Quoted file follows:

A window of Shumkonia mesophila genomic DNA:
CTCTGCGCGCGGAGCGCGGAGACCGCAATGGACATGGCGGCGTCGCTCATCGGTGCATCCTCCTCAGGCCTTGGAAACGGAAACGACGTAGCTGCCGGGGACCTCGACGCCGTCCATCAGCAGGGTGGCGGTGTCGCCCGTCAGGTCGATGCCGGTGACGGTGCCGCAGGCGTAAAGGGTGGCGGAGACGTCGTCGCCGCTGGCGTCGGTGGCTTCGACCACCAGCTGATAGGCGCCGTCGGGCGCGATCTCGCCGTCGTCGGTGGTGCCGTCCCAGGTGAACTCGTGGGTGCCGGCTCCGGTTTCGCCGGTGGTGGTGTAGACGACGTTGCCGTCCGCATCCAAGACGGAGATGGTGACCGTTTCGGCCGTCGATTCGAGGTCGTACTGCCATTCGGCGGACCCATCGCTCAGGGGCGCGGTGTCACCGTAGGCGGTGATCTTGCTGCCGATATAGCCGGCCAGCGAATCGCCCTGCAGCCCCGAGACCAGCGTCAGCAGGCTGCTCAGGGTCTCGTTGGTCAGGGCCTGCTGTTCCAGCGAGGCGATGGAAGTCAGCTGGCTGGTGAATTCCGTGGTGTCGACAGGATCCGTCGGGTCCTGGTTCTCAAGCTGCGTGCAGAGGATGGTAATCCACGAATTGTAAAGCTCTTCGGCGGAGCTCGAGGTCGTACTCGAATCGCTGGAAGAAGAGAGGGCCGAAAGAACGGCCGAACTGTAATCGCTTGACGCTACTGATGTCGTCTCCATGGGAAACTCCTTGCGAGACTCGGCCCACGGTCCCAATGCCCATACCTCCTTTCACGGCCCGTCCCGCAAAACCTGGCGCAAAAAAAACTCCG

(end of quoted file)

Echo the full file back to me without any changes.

A window of Shumkonia mesophila genomic DNA:
CTCTGCGCGCGGAGCGCGGAGACCGCAATGGACATGGCGGCGTCGCTCATCGGTGCATCCTCCTCAGGCCTTGGAAACGGAAACGACGTAGCTGCCGGGGACCTCGACGCCGTCCATCAGCAGGGTGGCGGTGTCGCCCGTCAGGTCGATGCCGGTGACGGTGCCGCAGGCGTAAAGGGTGGCGGAGACGTCGTCGCCGCTGGCGTCGGTGGCTTCGACCACCAGCTGATAGGCGCCGTCGGGCGCGATCTCGCCGTCGTCGGTGGTGCCGTCCCAGGTGAACTCGTGGGTGCCGGCTCCGGTTTCGCCGGTGGTGGTGTAGACGACGTTGCCGTCCGCATCCAAGACGGAGATGGTGACCGTTTCGGCCGTCGATTCGAGGTCGTACTGCCATTCGGCGGACCCATCGCTCAGGGGCGCGGTGTCACCGTAGGCGGTGATCTTGCTGCCGATATAGCCGGCCAGCGAATCGCCCTGCAGCCCCGAGACCAGCGTCAGCAGGCTGCTCAGGGTCTCGTTGGTCAGGGCCTGCTGTTCCAGCGAGGCGATGGAAGTCAGCTGGCTGGTGAATTCCGTGGTGTCGACAGGATCCGTCGGGTCCTGGTTCTCAAGCTGCGTGCAGAGGATGGTAATCCACGAATTGTAAAGCTCTTCGGCGGAGCTCGAGGTCGTACTCGAATCGCTGGAAGAAGAGAGGGCCGAAAGAACGGCCGAACTGTAATCGCTTGACGCTACTGATGTCGTCTCCATGGGAAACTCCTTGCGAGACTCGGCCCACGGTCCCAATGCCCATACCTCCTTTCACGGCCCGTCCCGCAAAACCTGGCGCAAAAAAAACTCCG